OLDE TOWNE TYRONE LLC v. MULTIBANK 2009 CRE VENTURE LLC

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Court of Appeals of Georgia.

OLDE TOWNE TYRONE, LLC et al. v. MULTIBANK 2009–1 CRE VENTURE, LLC.

No. A13A2086.

Decided: March 18, 2014

George C. Rosenzweig, for Appellant. Robert Wesley Hoskyn, John P. MacNaughton, for Appellee.

This appeal arises out of a dispute over a commercial promissory note executed by Appellant Olde Towne Tyrone, LLC (“Olde Towne”) in favor of Integrity Bank and personally guaranteed by Appellant Jeffery V. Curtis.1 Following execution of the note and guaranty, Integrity failed, and the Federal Deposit Insurance Corporation (“FDIC”) was appointed as receiver. The FDIC then assigned and transferred the loan documents to Appellee Multibank 2009–1 CRE Venture, LLC (“Multibank”). Contending that Olde Towne had defaulted on its loan obligations, Multibank filed the present action against the Appellants for breach of the note and guaranty. The trial court subsequently granted summary judgment in favor of Multibank, concluding that Appellants' affirmative defenses and proposed counterclaims were subject to dismissal under the administrative exhaustion provision of the Financial Institutions Reform, Recovery, and Enforcement Act of 1989 (“FIRREA”), Pub.L. No. 101–73, 103 Stat. 183 (codified as amended in scattered sections of 12 U.S.C.). For the reasons discussed below, we affirm.

Summary judgment is proper where the pleadings and evidence demonstrate “that there is no genuine issue as to any material fact and that the moving party is entitled to a judgment as a matter of law.” OCGA § 9–11–56(c). We review a trial court's grant of summary judgment de novo and construe all inferences in the light most favorable to the nonmoving party. Home Builders Assn. of Savannah v. Chatham County, 276 Ga. 243, 245(1) (577 S.E.2d 564) (2003).

The record reflects that on January 5, 2007, Appellant Olde Towne entered into a commercial loan agreement with Integrity Bank to fund the purchase and development of approximately 54.6 acres of land in Fayette County, Georgia. Under the terms of the agreement, Integrity agreed to loan Olde Towne a total of $6,140,000, with $5,969,085 to be disbursed at the closing of the loan and the remaining $1,645,915 to be advanced in the future to fund the development.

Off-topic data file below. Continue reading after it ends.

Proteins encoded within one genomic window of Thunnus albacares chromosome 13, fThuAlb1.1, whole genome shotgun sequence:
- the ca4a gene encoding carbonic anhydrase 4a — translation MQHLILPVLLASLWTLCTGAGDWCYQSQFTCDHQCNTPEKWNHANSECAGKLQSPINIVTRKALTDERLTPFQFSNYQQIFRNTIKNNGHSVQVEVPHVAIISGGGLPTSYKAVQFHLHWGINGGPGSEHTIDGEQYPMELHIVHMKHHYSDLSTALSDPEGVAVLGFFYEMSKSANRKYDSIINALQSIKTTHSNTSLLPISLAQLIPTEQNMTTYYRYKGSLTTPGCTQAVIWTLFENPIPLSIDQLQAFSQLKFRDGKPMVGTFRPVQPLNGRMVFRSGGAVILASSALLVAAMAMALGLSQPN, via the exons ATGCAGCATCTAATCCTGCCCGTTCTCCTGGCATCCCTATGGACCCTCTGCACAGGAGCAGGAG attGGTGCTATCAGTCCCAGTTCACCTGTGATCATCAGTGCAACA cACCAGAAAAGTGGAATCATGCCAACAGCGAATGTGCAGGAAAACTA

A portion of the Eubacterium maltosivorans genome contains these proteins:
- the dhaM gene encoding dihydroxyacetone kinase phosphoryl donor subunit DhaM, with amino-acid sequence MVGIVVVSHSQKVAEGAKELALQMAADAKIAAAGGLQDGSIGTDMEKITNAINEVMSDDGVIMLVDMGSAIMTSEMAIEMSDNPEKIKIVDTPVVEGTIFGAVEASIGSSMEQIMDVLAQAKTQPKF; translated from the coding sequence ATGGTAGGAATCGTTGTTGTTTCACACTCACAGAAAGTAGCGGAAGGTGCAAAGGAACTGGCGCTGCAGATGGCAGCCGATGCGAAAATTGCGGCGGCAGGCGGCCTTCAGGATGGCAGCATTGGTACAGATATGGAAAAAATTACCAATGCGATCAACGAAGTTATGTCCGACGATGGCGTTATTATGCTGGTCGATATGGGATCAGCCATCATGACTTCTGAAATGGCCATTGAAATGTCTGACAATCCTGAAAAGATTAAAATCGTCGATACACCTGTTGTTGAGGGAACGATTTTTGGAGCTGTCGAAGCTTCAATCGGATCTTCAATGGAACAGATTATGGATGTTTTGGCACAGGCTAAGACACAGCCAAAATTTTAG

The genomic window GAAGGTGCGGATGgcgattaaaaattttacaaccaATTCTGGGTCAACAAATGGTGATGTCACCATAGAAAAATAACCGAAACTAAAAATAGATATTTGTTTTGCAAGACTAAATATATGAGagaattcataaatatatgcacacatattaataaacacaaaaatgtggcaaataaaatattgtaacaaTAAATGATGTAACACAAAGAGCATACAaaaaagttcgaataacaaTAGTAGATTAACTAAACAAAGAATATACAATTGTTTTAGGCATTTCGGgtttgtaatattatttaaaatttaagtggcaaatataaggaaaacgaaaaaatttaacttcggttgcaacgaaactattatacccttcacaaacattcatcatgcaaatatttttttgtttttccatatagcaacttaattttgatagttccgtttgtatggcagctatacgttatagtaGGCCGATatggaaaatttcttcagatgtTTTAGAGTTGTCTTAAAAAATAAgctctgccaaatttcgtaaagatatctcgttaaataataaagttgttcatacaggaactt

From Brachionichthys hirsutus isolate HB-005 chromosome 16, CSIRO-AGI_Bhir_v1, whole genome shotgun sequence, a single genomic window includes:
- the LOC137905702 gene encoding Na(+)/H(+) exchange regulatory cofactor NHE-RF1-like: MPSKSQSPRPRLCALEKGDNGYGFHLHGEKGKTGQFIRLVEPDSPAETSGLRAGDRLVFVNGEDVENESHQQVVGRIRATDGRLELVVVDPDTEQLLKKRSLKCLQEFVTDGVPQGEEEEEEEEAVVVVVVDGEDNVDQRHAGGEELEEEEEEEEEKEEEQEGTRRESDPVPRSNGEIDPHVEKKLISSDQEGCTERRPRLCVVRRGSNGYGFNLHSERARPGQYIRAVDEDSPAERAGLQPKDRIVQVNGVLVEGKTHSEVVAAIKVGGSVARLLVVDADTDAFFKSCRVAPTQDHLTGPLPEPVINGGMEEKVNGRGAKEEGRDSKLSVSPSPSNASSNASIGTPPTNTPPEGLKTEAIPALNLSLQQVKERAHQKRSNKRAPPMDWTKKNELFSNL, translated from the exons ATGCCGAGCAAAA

Olde Towne executed a commercial promissory note for the loan. The note was set to mature on January 5, 2009, when the outstanding principal balance would become due. Before the maturity date, Olde Towne was required to make monthly interest payments on the note. The note was secured by a security deed on the property, and Appellant Curtis, a member and investor in Olde Towne, executed a guaranty for the indebtedness.

Olde Towne ceased making interest payments on the note beginning in January 2008. To date, Olde Towne has not paid the amounts owed on the note that have accrued since January 2008, including interest, late charges, and the outstanding principal balance. Nor has Curtis, the guarantor, paid the outstanding amounts owed on the note.

On August 29, 2008, Integrity was closed by the Georgia Department of Banking and Finance, and the FDIC was appointed as receiver. In January 2010, the FDIC, in its capacity as receiver, assigned and transferred a portfolio of loans of failed banks, including Integrity, to Multibank pursuant to a “Loan Contribution and Sale Agreement” (the “Loan Agreement”). The Olde Towne loan was among the loans of Integrity that were assigned and transferred to Multibank.

On May 11, 2011, Multibank filed the instant action against Appellants, contending that Olde Towne had breached the promissory note and that Curtis had breached the guaranty. Multibank sought damages representing the current outstanding balance due on the note of $7,290,550.64, which included unpaid principal, accruedinterest, and late charges. Multibank also sought attorney fees under OCGA §§ 13–1–11 and 13–6–11.

Appellants thereafter filed their original answer, denying that they were obligated to pay the outstanding balance due on the note. After retaining new counsel, Appellants filed an amended answer that added multiple defenses, including anticipatory repudiation of contract, breach of a condition precedent, and breach of the duty of good faith and fair dealing, all of which were predicated on alleged wrongdoing by Integrity rather than Multibank. According to Appellants, in early 2008, Integrity had ceased providing the advances of loan proceeds to Olde Towne as required by the commercial loan agreement. Appellants alleged that as a result of Integrity's failure to make the advances, Olde Towne was entitled to suspend its performance under the note, including further note payments, beginning in January 2008. In addition to filing the amended answer with added defenses, Appellants filed a motion to add counterclaims and to withdraw admissions that had not been answered by previous counsel.